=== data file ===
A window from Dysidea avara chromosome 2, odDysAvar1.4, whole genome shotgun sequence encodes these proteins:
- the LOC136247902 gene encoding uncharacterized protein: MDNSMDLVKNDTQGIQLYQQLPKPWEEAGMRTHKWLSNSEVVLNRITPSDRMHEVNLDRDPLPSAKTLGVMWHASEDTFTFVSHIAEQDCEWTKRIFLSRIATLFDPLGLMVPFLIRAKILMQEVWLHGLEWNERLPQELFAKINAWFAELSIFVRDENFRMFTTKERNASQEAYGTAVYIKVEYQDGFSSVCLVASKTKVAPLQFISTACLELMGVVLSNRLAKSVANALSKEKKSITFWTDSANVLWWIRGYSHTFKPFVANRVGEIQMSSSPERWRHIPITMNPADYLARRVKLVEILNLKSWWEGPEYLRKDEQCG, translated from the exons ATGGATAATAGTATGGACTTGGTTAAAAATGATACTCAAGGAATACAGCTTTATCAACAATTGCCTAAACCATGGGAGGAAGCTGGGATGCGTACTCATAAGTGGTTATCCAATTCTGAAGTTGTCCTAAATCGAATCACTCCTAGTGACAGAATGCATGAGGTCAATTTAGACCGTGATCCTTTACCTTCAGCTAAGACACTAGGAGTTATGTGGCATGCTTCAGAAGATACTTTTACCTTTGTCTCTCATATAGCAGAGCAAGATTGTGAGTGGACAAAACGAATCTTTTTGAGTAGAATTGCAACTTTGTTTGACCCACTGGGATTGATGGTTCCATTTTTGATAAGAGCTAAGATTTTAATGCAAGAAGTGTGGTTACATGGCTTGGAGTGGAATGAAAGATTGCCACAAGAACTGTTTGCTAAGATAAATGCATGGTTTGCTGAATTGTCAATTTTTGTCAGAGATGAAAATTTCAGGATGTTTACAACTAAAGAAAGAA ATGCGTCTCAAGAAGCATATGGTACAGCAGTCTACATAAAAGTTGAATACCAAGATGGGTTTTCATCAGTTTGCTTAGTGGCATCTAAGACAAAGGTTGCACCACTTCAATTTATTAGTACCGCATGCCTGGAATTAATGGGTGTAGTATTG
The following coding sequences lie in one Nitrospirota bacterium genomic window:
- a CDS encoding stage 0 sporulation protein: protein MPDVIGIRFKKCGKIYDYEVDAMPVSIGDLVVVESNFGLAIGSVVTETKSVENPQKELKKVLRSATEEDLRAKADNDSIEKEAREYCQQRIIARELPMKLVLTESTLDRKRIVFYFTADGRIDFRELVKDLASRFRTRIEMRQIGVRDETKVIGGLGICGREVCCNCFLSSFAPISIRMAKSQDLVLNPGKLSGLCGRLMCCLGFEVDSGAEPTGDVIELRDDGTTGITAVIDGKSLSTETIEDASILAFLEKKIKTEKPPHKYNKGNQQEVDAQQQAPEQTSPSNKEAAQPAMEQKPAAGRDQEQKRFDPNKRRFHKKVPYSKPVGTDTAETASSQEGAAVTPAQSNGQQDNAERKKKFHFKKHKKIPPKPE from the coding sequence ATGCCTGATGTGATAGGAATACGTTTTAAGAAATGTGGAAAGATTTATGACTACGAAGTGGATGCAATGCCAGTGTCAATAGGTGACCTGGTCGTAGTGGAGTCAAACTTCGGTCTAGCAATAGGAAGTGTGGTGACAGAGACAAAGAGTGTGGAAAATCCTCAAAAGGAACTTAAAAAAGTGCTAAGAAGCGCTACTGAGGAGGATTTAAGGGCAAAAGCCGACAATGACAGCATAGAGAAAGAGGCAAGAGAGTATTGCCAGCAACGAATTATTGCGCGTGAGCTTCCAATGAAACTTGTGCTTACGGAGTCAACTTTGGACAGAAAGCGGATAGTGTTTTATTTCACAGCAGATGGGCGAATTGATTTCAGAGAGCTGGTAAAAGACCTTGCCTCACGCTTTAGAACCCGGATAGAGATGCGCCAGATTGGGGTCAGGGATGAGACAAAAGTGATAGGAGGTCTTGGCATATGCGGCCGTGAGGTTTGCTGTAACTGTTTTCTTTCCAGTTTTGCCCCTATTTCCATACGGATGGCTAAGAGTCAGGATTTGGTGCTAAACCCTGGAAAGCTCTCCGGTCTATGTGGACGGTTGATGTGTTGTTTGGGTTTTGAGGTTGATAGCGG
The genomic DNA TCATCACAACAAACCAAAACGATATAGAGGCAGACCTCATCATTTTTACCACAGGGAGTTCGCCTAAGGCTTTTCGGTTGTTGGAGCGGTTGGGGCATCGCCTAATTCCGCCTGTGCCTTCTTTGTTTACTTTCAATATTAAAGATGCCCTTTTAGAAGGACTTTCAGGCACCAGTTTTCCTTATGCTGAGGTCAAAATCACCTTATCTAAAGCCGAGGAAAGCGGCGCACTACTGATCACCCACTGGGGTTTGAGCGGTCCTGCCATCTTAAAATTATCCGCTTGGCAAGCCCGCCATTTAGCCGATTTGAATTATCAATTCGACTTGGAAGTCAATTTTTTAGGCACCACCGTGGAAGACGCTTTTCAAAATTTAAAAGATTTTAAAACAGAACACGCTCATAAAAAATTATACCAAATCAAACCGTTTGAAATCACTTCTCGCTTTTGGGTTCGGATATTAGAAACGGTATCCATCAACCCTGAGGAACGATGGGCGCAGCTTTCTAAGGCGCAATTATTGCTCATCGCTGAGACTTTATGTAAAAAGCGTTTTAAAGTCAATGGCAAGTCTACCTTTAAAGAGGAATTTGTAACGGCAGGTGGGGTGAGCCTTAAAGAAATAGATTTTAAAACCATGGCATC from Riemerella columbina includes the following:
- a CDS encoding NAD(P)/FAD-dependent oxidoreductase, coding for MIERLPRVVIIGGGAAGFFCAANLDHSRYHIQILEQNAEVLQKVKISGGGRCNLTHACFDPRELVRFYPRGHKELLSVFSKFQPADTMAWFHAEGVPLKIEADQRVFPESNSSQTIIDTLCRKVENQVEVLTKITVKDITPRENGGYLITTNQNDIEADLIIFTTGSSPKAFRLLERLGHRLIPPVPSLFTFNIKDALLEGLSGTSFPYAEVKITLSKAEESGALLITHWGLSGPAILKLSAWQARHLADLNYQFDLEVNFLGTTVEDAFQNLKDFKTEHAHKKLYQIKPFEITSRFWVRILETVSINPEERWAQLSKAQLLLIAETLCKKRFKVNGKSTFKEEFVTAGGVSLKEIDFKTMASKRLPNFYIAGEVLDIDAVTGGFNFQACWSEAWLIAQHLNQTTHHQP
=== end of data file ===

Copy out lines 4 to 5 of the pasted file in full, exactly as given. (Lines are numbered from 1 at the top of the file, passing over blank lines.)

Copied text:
- a CDS encoding stage 0 sporulation protein: protein MPDVIGIRFKKCGKIYDYEVDAMPVSIGDLVVVESNFGLAIGSVVTETKSVENPQKELKKVLRSATEEDLRAKADNDSIEKEAREYCQQRIIARELPMKLVLTESTLDRKRIVFYFTADGRIDFRELVKDLASRFRTRIEMRQIGVRDETKVIGGLGICGREVCCNCFLSSFAPISIRMAKSQDLVLNPGKLSGLCGRLMCCLGFEVDSGAEPTGDVIELRDDGTTGITAVIDGKSLSTETIEDASILAFLEKKIKTEKPPHKYNKGNQQEVDAQQQAPEQTSPSNKEAAQPAMEQKPAAGRDQEQKRFDPNKRRFHKKVPYSKPVGTDTAETASSQEGAAVTPAQSNGQQDNAERKKKFHFKKHKKIPPKPE from the coding sequence ATGCCTGATGTGATAGGAATACGTTTTAAGAAATGTGGAAAGATTTATGACTACGAAGTGGATGCAATGCCAGTGTCAATAGGTGACCTGGTCGTAGTGGAGTCAAACTTCGGTCTAGCAATAGGAAGTGTGGTGACAGAGACAAAGAGTGTGGAAAATCCTCAAAAGGAACTTAAAAAAGTGCTAAGAAGCGCTACTGAGGAGGATTTAAGGGCAAAAGCCGACAATGACAGCATAGAGAAAGAGGCAAGAGAGTATTGCCAGCAACGAATTATTGCGCGTGAGCTTCCAATGAAACTTGTGCTTACGGAGTCAACTTTGGACAGAAAGCGGATAGTGTTTTATTTCACAGCAGATGGGCGAATTGATTTCAGAGAGCTGGTAAAAGACCTTGCCTCACGCTTTAGAACCCGGATAGAGATGCGCCAGATTGGGGTCAGGGATGAGACAAAAGTGATAGGAGGTCTTGGCATATGCGGCCGTGAGGTTTGCTGTAACTGTTTTCTTTCCAGTTTTGCCCCTATTTCCATACGGATGGCTAAGAGTCAGGATTTGGTGCTAAACCCTGGAAAGCTCTCCGGTCTATGTGGACGGTTGATGTGTTGTTTGGGTTTTGAGGTTGATAGCGG
The genomic DNA TCATCACAACAAACCAAAACGATATAGAGGCAGACCTCATCATTTTTACCACAGGGAGTTCGCCTAAGGCTTTTCGGTTGTTGGAGCGGTTGGGGCATCGCCTAATTCCGCCTGTGCCTTCTTTGTTTACTTTCAATATTAAAGATGCCCTTTTAGAAGGACTTTCAGGCACCAGTTTTCCTTATGCTGAGGTCAAAATCACCTTATCTAAAGCCGAGGAAAGCGGCGCACTACTGATCACCCACTGGGGTTTGAGCGGTCCTGCCATCTTAAAATTATCCGCTTGGCAAGCCCGCCATTTAGCCGATTTGAATTATCAATTCGACTTGGAAGTCAATTTTTTAGGCACCACCGTGGAAGACGCTTTTCAAAATTTAAAAGATTTTAAAACAGAACACGCTCATAAAAAATTATACCAAATCAAACCGTTTGAAATCACTTCTCGCTTTTGGGTTCGGATATTAGAAACGGTATCCATCAACCCTGAGGAACGATGGGCGCAGCTTTCTAAGGCGCAATTATTGCTCATCGCTGAGACTTTATGTAAAAAGCGTTTTAAAGTCAATGGCAAGTCTACCTTTAAAGAGGAATTTGTAACGGCAGGTGGGGTGAGCCTTAAAGAAATAGATTTTAAAACCATGGCATC from Riemerella columbina includes the following: